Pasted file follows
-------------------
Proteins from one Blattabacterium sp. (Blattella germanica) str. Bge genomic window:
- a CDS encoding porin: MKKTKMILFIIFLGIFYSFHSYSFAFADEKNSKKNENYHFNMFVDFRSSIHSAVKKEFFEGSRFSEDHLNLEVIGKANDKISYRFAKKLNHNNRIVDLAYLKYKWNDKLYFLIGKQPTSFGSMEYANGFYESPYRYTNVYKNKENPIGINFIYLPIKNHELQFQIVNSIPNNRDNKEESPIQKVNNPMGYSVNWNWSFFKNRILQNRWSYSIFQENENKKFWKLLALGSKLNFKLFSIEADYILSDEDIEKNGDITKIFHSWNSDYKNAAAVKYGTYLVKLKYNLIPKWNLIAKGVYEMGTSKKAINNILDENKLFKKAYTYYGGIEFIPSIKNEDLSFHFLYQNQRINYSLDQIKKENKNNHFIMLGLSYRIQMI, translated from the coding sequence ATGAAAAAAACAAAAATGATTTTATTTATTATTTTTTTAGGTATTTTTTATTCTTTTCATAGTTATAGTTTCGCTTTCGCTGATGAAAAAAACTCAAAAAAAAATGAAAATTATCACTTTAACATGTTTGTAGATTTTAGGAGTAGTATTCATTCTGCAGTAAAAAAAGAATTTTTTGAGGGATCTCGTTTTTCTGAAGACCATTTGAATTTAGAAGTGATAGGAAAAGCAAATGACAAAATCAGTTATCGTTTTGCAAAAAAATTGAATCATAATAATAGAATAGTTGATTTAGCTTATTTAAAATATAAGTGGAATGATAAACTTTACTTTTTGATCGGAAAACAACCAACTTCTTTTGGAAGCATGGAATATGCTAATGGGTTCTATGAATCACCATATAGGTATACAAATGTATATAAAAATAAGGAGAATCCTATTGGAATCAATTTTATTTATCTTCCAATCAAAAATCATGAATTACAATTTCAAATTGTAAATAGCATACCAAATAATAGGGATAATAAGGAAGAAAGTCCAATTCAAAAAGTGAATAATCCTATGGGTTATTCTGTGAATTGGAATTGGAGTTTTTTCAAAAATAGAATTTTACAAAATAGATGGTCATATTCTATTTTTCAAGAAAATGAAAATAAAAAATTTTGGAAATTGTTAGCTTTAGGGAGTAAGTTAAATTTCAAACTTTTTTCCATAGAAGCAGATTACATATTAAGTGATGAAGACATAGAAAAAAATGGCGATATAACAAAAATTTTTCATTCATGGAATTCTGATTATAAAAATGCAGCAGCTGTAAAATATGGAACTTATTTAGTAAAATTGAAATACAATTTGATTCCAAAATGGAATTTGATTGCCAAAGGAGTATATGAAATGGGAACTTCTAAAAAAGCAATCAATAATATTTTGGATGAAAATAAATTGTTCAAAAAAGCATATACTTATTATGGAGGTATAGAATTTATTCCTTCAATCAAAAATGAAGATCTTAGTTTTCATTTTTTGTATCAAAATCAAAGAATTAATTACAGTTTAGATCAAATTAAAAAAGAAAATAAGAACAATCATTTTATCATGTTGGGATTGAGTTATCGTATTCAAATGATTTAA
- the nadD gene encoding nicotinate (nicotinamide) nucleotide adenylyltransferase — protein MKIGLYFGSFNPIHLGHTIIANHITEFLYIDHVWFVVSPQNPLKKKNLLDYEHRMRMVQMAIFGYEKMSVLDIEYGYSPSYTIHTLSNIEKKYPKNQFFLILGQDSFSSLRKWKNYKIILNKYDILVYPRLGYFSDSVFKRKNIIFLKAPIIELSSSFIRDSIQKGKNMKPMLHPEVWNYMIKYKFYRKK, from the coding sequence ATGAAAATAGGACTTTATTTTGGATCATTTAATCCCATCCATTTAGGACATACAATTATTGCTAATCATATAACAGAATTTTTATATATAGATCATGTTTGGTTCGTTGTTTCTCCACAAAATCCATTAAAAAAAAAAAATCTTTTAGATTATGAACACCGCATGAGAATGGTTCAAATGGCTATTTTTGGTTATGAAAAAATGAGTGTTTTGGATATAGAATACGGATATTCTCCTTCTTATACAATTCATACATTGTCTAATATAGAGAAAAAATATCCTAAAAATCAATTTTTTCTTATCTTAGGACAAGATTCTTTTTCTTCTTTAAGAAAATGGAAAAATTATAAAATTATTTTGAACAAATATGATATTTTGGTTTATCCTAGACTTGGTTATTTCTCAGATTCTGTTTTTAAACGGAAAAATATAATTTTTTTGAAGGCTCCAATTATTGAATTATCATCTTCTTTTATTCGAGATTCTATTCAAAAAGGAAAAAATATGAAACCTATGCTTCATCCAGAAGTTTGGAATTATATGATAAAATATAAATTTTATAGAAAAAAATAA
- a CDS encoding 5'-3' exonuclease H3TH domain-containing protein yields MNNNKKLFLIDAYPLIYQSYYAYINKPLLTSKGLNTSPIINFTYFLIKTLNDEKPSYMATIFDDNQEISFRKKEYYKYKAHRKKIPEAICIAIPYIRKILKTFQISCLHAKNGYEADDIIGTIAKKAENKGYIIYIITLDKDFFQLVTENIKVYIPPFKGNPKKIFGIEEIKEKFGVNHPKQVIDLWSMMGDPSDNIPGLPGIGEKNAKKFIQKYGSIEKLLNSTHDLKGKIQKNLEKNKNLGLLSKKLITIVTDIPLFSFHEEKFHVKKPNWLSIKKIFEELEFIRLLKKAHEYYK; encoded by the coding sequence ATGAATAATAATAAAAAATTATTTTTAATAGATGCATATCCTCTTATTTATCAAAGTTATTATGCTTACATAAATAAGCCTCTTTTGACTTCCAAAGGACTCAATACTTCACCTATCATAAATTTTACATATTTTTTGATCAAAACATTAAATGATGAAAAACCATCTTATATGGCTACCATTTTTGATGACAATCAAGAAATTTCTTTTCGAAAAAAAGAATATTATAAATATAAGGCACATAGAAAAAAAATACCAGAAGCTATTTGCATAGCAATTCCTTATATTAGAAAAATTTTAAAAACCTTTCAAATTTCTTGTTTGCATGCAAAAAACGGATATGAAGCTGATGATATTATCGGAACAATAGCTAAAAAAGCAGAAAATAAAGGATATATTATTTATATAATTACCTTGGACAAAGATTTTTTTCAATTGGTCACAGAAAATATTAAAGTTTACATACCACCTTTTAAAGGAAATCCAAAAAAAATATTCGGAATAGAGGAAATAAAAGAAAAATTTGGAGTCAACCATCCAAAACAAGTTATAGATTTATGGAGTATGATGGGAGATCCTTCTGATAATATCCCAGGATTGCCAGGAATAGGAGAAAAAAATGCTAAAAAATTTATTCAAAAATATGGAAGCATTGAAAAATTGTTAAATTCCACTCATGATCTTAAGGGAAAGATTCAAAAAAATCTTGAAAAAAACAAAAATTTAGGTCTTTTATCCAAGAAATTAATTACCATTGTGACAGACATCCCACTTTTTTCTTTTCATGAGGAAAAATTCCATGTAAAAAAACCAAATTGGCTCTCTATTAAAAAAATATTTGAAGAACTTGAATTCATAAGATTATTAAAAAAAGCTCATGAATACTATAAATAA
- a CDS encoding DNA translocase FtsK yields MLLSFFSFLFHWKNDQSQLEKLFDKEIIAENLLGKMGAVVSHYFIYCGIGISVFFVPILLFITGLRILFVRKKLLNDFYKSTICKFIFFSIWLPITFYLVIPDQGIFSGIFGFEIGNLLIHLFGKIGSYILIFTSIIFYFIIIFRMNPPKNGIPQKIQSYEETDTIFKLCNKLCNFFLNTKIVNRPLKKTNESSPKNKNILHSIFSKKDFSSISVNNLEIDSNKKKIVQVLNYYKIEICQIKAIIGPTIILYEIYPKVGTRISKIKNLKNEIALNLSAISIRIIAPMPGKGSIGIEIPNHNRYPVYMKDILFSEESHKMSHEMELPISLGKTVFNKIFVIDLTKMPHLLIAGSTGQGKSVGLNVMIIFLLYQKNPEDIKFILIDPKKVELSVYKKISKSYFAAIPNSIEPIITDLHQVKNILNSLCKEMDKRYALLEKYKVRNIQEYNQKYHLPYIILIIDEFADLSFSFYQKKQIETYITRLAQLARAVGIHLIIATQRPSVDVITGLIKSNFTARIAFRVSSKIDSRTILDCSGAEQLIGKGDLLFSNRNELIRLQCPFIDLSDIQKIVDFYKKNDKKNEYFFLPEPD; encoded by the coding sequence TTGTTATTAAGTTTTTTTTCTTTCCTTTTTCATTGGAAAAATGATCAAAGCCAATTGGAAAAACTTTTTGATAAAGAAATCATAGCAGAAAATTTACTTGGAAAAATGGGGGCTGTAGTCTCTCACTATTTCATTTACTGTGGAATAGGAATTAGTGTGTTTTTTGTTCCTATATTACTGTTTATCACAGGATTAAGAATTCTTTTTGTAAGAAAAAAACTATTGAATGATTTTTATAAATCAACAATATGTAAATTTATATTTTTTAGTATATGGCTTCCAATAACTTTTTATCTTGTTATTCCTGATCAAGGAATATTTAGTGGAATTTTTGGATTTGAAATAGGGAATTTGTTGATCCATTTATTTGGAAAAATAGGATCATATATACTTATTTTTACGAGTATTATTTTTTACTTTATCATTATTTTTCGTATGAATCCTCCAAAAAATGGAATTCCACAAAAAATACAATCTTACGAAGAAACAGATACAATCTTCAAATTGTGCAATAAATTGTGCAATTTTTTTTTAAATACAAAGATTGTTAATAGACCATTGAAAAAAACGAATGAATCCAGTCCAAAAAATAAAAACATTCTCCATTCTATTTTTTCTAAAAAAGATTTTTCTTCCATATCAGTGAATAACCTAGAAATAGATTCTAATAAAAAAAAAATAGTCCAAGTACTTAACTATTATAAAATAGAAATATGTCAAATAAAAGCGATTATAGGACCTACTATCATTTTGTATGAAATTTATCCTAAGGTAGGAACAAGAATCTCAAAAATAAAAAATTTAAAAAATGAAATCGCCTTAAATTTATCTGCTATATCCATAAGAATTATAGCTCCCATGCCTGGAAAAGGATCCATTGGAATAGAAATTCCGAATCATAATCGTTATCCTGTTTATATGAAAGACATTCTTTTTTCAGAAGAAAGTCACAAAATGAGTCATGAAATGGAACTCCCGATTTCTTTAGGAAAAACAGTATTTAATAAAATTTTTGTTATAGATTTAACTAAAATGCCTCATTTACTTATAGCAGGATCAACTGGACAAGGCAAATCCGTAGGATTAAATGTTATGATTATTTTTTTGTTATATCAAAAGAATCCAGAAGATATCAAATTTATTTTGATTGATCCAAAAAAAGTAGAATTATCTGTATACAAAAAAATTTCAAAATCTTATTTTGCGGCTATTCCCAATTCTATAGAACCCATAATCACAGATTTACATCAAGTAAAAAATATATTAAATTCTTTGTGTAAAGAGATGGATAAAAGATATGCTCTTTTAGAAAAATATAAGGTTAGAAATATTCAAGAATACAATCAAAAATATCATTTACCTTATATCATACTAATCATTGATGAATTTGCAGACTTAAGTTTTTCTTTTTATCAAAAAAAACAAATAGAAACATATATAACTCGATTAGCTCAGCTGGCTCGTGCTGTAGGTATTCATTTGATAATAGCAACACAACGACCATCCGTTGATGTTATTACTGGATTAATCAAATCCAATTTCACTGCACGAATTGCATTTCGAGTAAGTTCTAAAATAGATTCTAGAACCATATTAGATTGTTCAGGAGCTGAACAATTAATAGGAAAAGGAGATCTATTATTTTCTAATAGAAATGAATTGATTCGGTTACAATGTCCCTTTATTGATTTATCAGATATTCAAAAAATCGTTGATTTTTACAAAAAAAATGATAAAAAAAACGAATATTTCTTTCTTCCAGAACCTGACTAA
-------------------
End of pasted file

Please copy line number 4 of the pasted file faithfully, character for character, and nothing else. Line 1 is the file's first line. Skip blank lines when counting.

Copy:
- a CDS encoding 5'-3' exonuclease H3TH domain-containing protein yields MNNNKKLFLIDAYPLIYQSYYAYINKPLLTSKGLNTSPIINFTYFLIKTLNDEKPSYMATIFDDNQEISFRKKEYYKYKAHRKKIPEAICIAIPYIRKILKTFQISCLHAKNGYEADDIIGTIAKKAENKGYIIYIITLDKDFFQLVTENIKVYIPPFKGNPKKIFGIEEIKEKFGVNHPKQVIDLWSMMGDPSDNIPGLPGIGEKNAKKFIQKYGSIEKLLNSTHDLKGKIQKNLEKNKNLGLLSKKLITIVTDIPLFSFHEEKFHVKKPNWLSIKKIFEELEFIRLLKKAHEYYK; encoded by the coding sequence ATGAATAATAATAAAAAATTATTTTTAATAGATGCATATCCTCTTATTTATCAAAGTTATTATGCTTACATAAATAAGCCTCTTTTGACTTCCAAAGGACTCAATACTTCACCTATCATAAATTTTACATATTTTTTGATCAAAACATTAAATGATGAAAAACCATCTTATATGGCTACCATTTTTGATGACAATCAAGAAATTTCTTTTCGAAAAAAAGAATATTATAAATATAAGGCACATAGAAAAAAAATACCAGAAGCTATTTGCATAGCAATTCCTTATATTAGAAAAATTTTAAAAACCTTTCAAATTTCTTGTTTGCATGCAAAAAACGGATATGAAGCTGATGATATTATCGGAACAATAGCTAAAAAAGCAGAAAATAAAGGATATATTATTTATATAATTACCTTGGACAAAGATTTTTTTCAATTGGTCACAGAAAATATTAAAGTTTACATACCACCTTTTAAAGGAAATCCAAAAAAAATATTCGGAATAGAGGAAATAAAAGAAAAATTTGGAGTCAACCATCCAAAACAAGTTATAGATTTATGGAGTATGATGGGAGATCCTTCTGATAATATCCCAGGATTGCCAGGAATAGGAGAAAAAAATGCTAAAAAATTTATTCAAAAATATGGAAGCATTGAAAAATTGTTAAATTCCACTCATGATCTTAAGGGAAAGATTCAAAAAAATCTTGAAAAAAACAAAAATTTAGGTCTTTTATCCAAGAAATTAATTACCATTGTGACAGACATCCCACTTTTTTCTTTTCATGAGGAAAAATTCCATGTAAAAAAACCAAATTGGCTCTCTATTAAAAAAATATTTGAAGAACTTGAATTCATAAGATTATTAAAAAAAGCTCATGAATACTATAAATAA